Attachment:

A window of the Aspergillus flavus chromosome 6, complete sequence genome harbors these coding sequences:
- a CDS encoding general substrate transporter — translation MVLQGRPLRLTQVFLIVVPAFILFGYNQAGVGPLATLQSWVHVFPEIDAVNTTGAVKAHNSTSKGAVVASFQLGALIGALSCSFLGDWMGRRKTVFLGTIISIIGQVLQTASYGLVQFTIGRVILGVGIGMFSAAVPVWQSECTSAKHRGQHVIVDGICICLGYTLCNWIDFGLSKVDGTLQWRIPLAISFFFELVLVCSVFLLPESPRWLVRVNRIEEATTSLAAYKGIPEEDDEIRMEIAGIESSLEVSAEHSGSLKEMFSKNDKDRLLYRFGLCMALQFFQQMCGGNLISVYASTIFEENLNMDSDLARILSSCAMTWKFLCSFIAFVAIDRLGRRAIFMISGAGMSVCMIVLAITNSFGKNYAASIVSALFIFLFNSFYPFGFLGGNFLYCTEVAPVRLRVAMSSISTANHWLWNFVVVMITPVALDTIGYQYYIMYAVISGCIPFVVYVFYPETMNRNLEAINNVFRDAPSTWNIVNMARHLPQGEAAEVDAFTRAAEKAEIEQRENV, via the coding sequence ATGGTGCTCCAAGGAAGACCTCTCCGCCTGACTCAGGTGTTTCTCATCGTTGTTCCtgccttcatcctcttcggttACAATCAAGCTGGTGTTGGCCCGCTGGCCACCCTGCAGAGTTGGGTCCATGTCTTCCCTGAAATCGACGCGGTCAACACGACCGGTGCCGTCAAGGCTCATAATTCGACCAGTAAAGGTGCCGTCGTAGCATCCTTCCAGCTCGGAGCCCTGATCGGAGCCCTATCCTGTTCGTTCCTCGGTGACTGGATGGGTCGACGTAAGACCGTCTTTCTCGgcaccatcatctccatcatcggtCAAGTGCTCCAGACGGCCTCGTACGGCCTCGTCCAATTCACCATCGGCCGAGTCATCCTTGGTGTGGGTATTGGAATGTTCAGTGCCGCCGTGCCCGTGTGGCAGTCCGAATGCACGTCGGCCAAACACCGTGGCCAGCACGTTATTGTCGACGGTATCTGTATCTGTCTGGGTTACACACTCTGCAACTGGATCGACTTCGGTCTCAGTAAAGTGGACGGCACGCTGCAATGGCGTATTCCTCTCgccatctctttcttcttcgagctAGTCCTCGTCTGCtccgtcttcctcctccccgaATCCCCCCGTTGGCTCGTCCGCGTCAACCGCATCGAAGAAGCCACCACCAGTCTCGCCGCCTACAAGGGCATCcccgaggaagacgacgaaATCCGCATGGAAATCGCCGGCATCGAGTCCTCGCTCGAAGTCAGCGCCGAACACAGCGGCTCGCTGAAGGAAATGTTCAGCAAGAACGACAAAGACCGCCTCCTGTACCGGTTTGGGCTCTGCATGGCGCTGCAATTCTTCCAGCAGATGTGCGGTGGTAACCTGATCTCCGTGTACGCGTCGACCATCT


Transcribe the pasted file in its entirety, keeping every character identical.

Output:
A window of the Aspergillus flavus chromosome 6, complete sequence genome harbors these coding sequences:
- a CDS encoding general substrate transporter — translation MVLQGRPLRLTQVFLIVVPAFILFGYNQAGVGPLATLQSWVHVFPEIDAVNTTGAVKAHNSTSKGAVVASFQLGALIGALSCSFLGDWMGRRKTVFLGTIISIIGQVLQTASYGLVQFTIGRVILGVGIGMFSAAVPVWQSECTSAKHRGQHVIVDGICICLGYTLCNWIDFGLSKVDGTLQWRIPLAISFFFELVLVCSVFLLPESPRWLVRVNRIEEATTSLAAYKGIPEEDDEIRMEIAGIESSLEVSAEHSGSLKEMFSKNDKDRLLYRFGLCMALQFFQQMCGGNLISVYASTIFEENLNMDSDLARILSSCAMTWKFLCSFIAFVAIDRLGRRAIFMISGAGMSVCMIVLAITNSFGKNYAASIVSALFIFLFNSFYPFGFLGGNFLYCTEVAPVRLRVAMSSISTANHWLWNFVVVMITPVALDTIGYQYYIMYAVISGCIPFVVYVFYPETMNRNLEAINNVFRDAPSTWNIVNMARHLPQGEAAEVDAFTRAAEKAEIEQRENV, via the coding sequence ATGGTGCTCCAAGGAAGACCTCTCCGCCTGACTCAGGTGTTTCTCATCGTTGTTCCtgccttcatcctcttcggttACAATCAAGCTGGTGTTGGCCCGCTGGCCACCCTGCAGAGTTGGGTCCATGTCTTCCCTGAAATCGACGCGGTCAACACGACCGGTGCCGTCAAGGCTCATAATTCGACCAGTAAAGGTGCCGTCGTAGCATCCTTCCAGCTCGGAGCCCTGATCGGAGCCCTATCCTGTTCGTTCCTCGGTGACTGGATGGGTCGACGTAAGACCGTCTTTCTCGgcaccatcatctccatcatcggtCAAGTGCTCCAGACGGCCTCGTACGGCCTCGTCCAATTCACCATCGGCCGAGTCATCCTTGGTGTGGGTATTGGAATGTTCAGTGCCGCCGTGCCCGTGTGGCAGTCCGAATGCACGTCGGCCAAACACCGTGGCCAGCACGTTATTGTCGACGGTATCTGTATCTGTCTGGGTTACACACTCTGCAACTGGATCGACTTCGGTCTCAGTAAAGTGGACGGCACGCTGCAATGGCGTATTCCTCTCgccatctctttcttcttcgagctAGTCCTCGTCTGCtccgtcttcctcctccccgaATCCCCCCGTTGGCTCGTCCGCGTCAACCGCATCGAAGAAGCCACCACCAGTCTCGCCGCCTACAAGGGCATCcccgaggaagacgacgaaATCCGCATGGAAATCGCCGGCATCGAGTCCTCGCTCGAAGTCAGCGCCGAACACAGCGGCTCGCTGAAGGAAATGTTCAGCAAGAACGACAAAGACCGCCTCCTGTACCGGTTTGGGCTCTGCATGGCGCTGCAATTCTTCCAGCAGATGTGCGGTGGTAACCTGATCTCCGTGTACGCGTCGACCATCT